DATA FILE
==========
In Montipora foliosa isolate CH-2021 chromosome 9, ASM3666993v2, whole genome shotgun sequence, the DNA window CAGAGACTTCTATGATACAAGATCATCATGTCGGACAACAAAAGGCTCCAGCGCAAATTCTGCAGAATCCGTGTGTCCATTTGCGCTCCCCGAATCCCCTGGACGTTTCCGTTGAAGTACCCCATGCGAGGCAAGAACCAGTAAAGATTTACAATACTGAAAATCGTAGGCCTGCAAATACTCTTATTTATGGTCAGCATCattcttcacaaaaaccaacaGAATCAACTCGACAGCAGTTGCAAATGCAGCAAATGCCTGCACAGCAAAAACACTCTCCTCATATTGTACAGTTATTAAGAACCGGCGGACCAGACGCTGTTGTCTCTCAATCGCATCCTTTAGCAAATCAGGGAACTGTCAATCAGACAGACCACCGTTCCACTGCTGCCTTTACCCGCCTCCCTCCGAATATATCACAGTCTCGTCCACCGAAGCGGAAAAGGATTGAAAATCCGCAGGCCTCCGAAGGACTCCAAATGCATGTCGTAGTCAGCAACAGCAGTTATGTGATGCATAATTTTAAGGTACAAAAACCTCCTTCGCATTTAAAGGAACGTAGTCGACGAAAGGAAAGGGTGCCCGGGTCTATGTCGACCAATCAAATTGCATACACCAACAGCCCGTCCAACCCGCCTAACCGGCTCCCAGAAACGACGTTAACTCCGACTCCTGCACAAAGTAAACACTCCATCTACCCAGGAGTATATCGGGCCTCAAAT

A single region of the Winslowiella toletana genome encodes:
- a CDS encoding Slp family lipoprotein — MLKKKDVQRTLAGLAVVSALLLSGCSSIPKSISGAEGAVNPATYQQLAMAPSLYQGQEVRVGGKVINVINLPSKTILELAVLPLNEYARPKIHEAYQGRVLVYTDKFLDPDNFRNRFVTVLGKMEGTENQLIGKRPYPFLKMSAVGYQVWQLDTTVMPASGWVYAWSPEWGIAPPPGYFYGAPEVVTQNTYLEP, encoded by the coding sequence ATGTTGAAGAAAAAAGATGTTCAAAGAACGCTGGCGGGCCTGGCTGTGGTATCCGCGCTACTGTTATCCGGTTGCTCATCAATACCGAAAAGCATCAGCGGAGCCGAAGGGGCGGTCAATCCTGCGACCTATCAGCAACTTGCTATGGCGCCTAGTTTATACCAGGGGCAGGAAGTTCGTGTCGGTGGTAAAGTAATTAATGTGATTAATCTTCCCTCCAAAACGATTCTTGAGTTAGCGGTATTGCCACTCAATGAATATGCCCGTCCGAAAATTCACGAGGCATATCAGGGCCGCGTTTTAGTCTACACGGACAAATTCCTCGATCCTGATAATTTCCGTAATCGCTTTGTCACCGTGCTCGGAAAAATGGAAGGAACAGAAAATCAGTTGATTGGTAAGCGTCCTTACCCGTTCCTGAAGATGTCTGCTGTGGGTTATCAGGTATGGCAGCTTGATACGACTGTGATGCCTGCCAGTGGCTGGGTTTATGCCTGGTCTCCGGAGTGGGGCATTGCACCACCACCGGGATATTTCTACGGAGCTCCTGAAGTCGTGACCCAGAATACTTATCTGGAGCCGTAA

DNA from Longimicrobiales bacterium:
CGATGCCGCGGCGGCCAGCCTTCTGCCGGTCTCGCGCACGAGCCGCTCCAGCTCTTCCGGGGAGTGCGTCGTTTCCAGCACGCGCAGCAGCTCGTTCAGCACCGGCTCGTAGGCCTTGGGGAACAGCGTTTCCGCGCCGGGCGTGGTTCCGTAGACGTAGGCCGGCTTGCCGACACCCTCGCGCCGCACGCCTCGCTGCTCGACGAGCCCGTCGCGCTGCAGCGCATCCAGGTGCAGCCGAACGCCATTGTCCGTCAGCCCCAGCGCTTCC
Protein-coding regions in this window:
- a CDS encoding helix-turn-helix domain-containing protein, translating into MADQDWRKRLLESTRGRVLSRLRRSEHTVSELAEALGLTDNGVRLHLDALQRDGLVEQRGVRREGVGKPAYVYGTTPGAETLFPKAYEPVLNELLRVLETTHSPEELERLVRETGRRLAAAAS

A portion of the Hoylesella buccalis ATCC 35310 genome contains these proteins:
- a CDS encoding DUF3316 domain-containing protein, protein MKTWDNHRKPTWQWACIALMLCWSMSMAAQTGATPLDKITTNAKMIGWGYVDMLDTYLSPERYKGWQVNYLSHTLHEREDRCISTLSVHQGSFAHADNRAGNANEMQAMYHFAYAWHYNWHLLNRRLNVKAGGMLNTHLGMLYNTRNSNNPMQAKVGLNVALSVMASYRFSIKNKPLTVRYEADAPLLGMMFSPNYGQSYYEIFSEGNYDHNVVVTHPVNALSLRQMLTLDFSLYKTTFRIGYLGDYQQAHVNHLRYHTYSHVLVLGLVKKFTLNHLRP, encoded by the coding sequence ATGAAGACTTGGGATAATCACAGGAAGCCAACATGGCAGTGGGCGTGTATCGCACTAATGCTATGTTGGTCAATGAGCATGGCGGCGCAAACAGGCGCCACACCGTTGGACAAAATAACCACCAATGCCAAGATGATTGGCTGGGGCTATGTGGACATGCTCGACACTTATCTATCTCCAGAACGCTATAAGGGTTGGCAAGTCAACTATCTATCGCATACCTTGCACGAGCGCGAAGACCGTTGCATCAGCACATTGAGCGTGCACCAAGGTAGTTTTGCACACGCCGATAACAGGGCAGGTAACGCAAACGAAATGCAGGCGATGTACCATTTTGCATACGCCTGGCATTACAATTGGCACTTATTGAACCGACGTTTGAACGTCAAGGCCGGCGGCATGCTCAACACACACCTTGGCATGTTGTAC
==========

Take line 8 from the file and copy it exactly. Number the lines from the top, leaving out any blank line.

A portion of the Hoylesella buccalis ATCC 35310 genome contains these proteins: